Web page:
- I really want to edit the videos I took along the ride (Good Lord, why am I procrastinating so much? Oh, maybe because I don’t know what the hell I’m doing?)
- I really really want to write some articles/essays about different aspects of this experience.
- And…drum roll… I want to go again!! This time farther and longer. It’s addicting. Frankly, I never wanted to get off my trusty steed. I wanted to ride all the way back up to Seattle, and then beyond that. So, maybe, next time I will!
Final Note...Oh ya, in case you were wondering, She-RA is alive and well. Unbeknownst to me, she fell off my bike along Route 40 in Argentina. Her leg fell off and she was run over by a car. A couple on bikes saw her and picked her up. They ran into me a couple hours later and asked if she were mine!! I duck taped her leg back, fixed her matted hair and clean-up her bruised body. She is happily still with me today.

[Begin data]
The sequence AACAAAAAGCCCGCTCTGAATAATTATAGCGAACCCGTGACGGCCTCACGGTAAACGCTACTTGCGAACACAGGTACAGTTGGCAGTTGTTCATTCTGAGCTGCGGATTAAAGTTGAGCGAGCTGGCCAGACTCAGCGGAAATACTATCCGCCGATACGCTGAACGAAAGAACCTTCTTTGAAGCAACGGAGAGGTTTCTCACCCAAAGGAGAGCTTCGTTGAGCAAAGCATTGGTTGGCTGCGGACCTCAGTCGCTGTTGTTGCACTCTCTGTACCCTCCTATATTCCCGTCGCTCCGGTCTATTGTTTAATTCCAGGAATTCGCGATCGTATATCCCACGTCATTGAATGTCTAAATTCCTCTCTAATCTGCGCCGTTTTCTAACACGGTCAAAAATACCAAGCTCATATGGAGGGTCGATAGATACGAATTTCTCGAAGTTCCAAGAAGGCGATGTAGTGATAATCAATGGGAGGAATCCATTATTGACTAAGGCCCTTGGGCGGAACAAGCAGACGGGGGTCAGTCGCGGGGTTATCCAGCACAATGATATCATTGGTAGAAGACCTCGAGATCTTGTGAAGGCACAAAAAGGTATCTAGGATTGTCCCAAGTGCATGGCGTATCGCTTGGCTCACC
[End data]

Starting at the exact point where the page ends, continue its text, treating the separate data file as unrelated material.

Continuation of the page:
*New photos in this blog post taken by Dana Hansen. I just saw them for the first time!